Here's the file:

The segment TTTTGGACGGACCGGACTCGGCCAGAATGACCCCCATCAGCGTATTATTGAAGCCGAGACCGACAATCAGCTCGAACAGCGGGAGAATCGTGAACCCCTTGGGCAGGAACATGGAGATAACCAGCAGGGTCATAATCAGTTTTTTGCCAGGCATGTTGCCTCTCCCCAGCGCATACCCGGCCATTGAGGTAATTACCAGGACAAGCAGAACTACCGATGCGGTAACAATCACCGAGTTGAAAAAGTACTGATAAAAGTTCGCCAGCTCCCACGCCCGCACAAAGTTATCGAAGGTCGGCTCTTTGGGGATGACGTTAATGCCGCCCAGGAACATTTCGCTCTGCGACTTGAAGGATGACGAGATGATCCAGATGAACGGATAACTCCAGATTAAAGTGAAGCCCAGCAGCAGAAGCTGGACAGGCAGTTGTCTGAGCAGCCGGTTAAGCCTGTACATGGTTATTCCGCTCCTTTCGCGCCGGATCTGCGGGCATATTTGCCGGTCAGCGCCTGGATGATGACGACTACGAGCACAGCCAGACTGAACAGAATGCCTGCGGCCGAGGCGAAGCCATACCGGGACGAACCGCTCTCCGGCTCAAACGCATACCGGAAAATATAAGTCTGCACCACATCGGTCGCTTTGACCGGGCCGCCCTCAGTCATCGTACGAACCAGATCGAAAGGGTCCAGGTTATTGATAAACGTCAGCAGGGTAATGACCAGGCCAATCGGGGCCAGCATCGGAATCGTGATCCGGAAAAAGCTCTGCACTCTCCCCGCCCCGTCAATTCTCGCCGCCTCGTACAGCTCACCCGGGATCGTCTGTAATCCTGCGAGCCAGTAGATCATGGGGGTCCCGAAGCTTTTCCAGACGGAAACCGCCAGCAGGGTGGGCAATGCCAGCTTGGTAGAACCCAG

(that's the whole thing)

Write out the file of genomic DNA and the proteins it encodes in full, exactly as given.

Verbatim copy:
The segment TTTTGGACGGACCGGACTCGGCCAGAATGACCCCCATCAGCGTATTATTGAAGCCGAGACCGACAATCAGCTCGAACAGCGGGAGAATCGTGAACCCCTTGGGCAGGAACATGGAGATAACCAGCAGGGTCATAATCAGTTTTTTGCCAGGCATGTTGCCTCTCCCCAGCGCATACCCGGCCATTGAGGTAATTACCAGGACAAGCAGAACTACCGATGCGGTAACAATCACCGAGTTGAAAAAGTACTGATAAAAGTTCGCCAGCTCCCACGCCCGCACAAAGTTATCGAAGGTCGGCTCTTTGGGGATGACGTTAATGCCGCCCAGGAACATTTCGCTCTGCGACTTGAAGGATGACGAGATGATCCAGATGAACGGATAACTCCAGATTAAAGTGAAGCCCAGCAGCAGAAGCTGGACAGGCAGTTGTCTGAGCAGCCGGTTAAGCCTGTACATGGTTATTCCGCTCCTTTCGCGCCGGATCTGCGGGCATATTTGCCGGTCAGCGCCTGGATGATGACGACTACGAGCACAGCCAGACTGAACAGAATGCCTGCGGCCGAGGCGAAGCCATACCGGGACGAACCGCTCTCCGGCTCAAACGCATACCGGAAAATATAAGTCTGCACCACATCGGTCGCTTTGACCGGGCCGCCCTCAGTCATCGTACGAACCAGATCGAAAGGGTCCAGGTTATTGATAAACGTCAGCAGGGTAATGACCAGGCCAATCGGGGCCAGCATCGGAATCGTGATCCGGAAAAAGCTCTGCACTCTCCCCGCCCCGTCAATTCTCGCCGCCTCGTACAGCTCACCCGGGATCGTCTGTAATCCTGCGAGCCAGTAGATCATGGGGGTCCCGAAGCTTTTCCAGACGGAAACCGCCAGCAGGGTGGGCAATGCCAGCTTGGTAGAACCCAG